Pick the Perfect Paint For Your Front Door

Is it time to paint your front door? In many homes, the entrance door sees considerable traffic, wear, and tear. Over time, chips and dents take their toll, and colors fade, prompting the need for a paint job. Or, maybe you’re eager to change the color of your front door. Regardless of your reasons, selecting the right paint will help ensure that your work will be worth the effort.

Exterior Paints

Although you can use interior/exterior paints on your door, products that are formulated specifically for outdoor applications are preferable since they’re more durable and designed to resist staining, chipping, peeling, and fading.

Exterior paints are also thicker, with a higher concentration of pigments and additives, which helps them “weather” the snow, rain, sun, grime, and other challenges that outdoor conditions present.

Paint formulations that are “fade-resistant” or “UV resistant” will be vitally important to your paint job’s longevity if you select a darker color paint.

If your door will be exposed to considerable rain or snow or already shows signs of decay or mildew, you may want to select paint that is “mold-resistant” or “mildew resistant” to avoid these issues in the future.

Latex vs. Oil-Based Paints

Paint store representatives should be able to help guide your selection of the perfect paint for your front door, which depends, in part, on the type of door you have.

Oil-based paint may be preferable for a metal door to reduce the possibility of rust showing through. Latex paints, on the other hand, are typically recommended for fiberglass doors.

Some wooden doors have dark tannins that will “bleed” through paint, creating patches or streaks. This is more likely to occur with darker woods like cedar, redwood, mahogany, cherry, red oak, or cypress. Oil-based paints may be more effective in preventing bleed-through.

Other wooden doors like pine, maple, birch, aspen, or white fir are less likely to bleed and may be good candidates for latex paint.

Latex over Oil vs. Oil over Latex

If you are painting over existing paint, you should also try to use the same type of paint already present.

It’s not a big deal to use oil-based paint over an existing water-based finish, but applying a water-based product over oil-based paint can result in problems. That’s because water-based paints don’t always stick well or evenly to oil-based finishes, which means they may split and separate.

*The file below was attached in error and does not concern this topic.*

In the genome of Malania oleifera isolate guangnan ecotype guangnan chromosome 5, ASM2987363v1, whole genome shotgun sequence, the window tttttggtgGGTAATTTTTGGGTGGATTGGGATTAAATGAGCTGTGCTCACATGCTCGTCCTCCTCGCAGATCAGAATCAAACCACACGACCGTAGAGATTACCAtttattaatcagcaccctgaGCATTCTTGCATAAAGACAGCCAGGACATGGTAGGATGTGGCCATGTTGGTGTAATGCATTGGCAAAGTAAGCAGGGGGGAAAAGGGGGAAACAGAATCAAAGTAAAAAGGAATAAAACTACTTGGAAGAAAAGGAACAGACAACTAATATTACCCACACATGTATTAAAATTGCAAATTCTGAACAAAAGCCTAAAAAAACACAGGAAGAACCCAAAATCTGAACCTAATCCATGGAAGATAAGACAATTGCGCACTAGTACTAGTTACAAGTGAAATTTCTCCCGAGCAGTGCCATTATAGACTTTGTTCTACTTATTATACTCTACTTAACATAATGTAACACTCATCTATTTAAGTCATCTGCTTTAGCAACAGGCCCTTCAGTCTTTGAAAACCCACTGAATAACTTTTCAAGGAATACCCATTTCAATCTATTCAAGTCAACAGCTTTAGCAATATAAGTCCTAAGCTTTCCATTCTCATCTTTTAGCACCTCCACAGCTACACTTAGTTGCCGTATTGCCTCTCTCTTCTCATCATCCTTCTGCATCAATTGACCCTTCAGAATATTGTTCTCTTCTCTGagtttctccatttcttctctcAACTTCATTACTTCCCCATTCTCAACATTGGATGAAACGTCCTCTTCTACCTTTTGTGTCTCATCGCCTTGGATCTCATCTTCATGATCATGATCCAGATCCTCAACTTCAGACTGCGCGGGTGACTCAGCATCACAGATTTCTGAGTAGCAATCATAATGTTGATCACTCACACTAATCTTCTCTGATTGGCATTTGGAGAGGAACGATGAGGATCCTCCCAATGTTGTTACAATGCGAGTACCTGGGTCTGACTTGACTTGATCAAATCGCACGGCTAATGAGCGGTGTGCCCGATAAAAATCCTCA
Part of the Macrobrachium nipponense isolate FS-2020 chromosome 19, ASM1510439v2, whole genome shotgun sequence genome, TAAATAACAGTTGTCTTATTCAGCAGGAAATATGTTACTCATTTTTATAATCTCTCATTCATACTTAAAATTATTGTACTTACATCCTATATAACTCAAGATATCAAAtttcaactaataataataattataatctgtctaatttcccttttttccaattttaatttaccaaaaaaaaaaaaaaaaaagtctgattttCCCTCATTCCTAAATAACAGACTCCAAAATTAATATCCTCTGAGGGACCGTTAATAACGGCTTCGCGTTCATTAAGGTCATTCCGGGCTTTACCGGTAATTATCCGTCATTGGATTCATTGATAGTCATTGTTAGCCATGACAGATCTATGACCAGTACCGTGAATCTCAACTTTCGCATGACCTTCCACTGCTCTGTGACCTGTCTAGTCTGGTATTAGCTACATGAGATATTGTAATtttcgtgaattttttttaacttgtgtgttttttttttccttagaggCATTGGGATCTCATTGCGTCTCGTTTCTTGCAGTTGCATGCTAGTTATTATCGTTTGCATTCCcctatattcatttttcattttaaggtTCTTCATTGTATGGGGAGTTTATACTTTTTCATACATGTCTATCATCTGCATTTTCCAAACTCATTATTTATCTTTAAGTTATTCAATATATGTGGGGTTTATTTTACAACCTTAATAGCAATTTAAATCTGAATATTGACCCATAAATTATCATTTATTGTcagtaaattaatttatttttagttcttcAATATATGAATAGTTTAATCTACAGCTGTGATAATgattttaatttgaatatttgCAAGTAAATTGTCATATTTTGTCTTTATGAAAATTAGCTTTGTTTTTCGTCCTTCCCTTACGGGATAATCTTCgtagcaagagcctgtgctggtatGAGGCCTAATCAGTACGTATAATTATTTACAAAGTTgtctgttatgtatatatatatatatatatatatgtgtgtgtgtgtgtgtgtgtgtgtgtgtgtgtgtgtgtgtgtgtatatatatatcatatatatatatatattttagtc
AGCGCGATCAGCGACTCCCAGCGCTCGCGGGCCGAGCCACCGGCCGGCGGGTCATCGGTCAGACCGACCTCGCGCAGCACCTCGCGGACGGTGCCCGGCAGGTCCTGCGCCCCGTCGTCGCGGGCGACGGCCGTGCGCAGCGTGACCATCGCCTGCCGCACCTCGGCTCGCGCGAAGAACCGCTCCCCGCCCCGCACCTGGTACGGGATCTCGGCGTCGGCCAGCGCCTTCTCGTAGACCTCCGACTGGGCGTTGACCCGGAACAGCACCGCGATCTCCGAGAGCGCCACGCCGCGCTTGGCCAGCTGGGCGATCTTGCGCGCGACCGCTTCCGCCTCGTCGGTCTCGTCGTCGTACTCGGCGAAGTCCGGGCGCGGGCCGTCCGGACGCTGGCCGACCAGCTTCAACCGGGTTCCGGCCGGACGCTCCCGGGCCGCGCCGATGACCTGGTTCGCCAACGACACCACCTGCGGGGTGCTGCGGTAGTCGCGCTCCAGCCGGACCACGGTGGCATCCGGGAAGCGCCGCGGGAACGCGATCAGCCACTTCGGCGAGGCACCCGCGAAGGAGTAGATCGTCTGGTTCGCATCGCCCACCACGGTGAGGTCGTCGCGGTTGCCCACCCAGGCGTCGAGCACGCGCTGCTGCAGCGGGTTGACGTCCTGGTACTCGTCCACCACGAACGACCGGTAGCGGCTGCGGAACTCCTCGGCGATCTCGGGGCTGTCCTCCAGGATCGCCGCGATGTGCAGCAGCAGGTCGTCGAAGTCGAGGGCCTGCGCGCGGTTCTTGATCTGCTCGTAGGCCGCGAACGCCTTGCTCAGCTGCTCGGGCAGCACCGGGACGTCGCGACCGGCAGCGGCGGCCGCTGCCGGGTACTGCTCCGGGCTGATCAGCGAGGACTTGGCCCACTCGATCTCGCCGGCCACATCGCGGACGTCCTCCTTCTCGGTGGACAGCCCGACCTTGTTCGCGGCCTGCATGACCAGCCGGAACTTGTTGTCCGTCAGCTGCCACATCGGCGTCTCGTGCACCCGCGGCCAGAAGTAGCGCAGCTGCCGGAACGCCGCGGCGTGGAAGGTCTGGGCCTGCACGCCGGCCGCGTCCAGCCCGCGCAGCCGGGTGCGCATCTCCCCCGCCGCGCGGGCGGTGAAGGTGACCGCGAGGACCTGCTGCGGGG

If you aren’t sure if the old paint on your door is oil- or water-based, consider using a bonding primer to ensure the new paint will adhere evenly.

Primer and Paint or a Combo Product?

An all-in-one product that includes both paint and primer will save you time and money over buying two different products, but is only recommended when you are:

  • Painting a new door,
  • Repainting with the same or very similar color, or
  • Painting a darker color over a lighter color.

On the other hand, if you’re going from a darker to a lighter color, it’s preferable to use a primer product before painting. A primer will provide better results by “sealing” in darker colors to avoid bleed-through. It also provides a smoother finish that helps the paint adhere better and look smoother.

If you apply primer before you paint, both products should be of the same type (water or oil-based). To apply fewer paint coats, see if the primer can be tinted to match your paint. Using a white primer for a red door, for example, will make your job harder than it needs to be.

Choosing the Right Color

The color of your front door is a matter of personal taste. You may prefer a bright pop of color, a classic white, or deep, dark shades. However, keep in mind that paints with higher light reflective values (LRVs) will reflect rather than absorb light and heat.

LRV refers to where a paint falls on a scale that ranges from 0 (for black) to 100 (for white). If you paint your door in a shade with a higher LRV, it will absorb less heat, and the color won’t fade as fast. Typically, lighter colors have a higher LRV, and deeper colors have a lower LRV.

You may also want to consider the direction your door faces. For example, south-facing doors without any shade protection are exposed to more intense sunlight.

The Best Paint Finish

Paints come in various finishes. Ultimately, the choice is one of personal preference.

Matte — Flat, matte finishes are an attractive, dramatic choice, but they will need to be repainted sooner since a matte surface doesn’t wear as well or offer as much stain resistance as other finishes.

Gloss — If you prefer the super-shiny characteristics of glossy paint finishes, make sure your door’s surface is smooth and blemish-free since glossy finishes will magnify any imperfections. Glossy paint also shows brush strokes more readily.

Semi-gloss — A semi-gloss paint is a solid “middle of the road” option that provides the advantages of stain resistance and longer wear without the surface perfection demands of a high-gloss finish.

Once you have selected the best type of paint for your front door, be sure to use the best painting techniques for first-class results.